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How does the fall of China's currency impact BC?

Chinese one-hundred yuan banknotes are arranged for a photograph in Hong Kong, China, on Wednesday, Dec. 26, 2012. China's yuan fell for a fourth day after the central bank set the currency's reference rate at a five-week low amid concern budget deficits in advanced nations will hurt the global economy. Photographer: Jerome Favre/Bloomberg

BC's main industries threatened because of fall in China's currency

VANCOUVER (NEWS 1130) – BC relies heavily on coal and lumber exports but an economist tells us that could be threatened because of the devaluation of China’s currency.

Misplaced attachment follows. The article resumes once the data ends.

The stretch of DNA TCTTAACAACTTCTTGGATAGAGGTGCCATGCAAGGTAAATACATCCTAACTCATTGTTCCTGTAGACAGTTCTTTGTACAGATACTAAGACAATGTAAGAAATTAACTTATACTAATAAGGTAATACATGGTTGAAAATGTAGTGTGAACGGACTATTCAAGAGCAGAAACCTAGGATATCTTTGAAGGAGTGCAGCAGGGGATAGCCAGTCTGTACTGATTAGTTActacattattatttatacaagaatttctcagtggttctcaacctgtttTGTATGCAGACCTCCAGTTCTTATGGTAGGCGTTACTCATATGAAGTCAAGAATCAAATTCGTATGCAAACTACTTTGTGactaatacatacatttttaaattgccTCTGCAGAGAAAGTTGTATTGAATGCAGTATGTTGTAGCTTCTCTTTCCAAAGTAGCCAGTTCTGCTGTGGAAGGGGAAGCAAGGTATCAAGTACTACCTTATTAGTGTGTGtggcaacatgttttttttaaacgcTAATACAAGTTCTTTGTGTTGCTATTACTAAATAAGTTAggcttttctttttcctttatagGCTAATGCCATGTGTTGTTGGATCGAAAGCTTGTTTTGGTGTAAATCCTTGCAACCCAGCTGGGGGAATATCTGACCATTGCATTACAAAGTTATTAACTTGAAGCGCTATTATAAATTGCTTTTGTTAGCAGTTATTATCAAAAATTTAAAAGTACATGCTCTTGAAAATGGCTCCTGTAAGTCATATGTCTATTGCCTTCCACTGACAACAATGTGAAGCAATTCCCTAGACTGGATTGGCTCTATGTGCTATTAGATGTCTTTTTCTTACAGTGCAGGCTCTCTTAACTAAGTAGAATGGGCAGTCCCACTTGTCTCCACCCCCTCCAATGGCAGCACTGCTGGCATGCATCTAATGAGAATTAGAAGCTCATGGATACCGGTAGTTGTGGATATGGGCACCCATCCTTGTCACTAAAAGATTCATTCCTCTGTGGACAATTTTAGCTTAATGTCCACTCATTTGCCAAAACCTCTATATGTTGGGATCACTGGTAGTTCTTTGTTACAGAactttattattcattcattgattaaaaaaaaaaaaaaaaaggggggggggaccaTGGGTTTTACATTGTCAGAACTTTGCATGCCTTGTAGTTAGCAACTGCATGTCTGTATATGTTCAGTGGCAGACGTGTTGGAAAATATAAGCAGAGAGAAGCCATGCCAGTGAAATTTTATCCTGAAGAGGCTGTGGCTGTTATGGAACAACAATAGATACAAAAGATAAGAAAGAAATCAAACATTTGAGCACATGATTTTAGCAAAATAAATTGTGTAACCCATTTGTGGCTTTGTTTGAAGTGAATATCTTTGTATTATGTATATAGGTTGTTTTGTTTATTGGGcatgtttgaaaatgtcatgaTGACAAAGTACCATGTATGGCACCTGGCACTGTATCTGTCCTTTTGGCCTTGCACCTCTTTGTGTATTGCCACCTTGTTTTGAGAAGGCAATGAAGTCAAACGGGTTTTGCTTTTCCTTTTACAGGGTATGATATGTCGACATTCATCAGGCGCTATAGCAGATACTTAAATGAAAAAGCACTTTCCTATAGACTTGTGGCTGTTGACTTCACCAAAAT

Lumber sales can be offset by more purchasing from the US right now but China is one of the biggest consumer of BC’s metallurgical coal. The commodity is already struggling on top of this.

“Devaluation in general by the Chinese currency should make it more expensive for Canadian exports,” explains Central 1 Credit Union Economist Helmut Pastrick

He says the Chinese economy has been under performing, and fall in the Yuan is being done to help exports there.

Pastrick says one positive thing may be people from China finding it more expensive to invest in BC real estate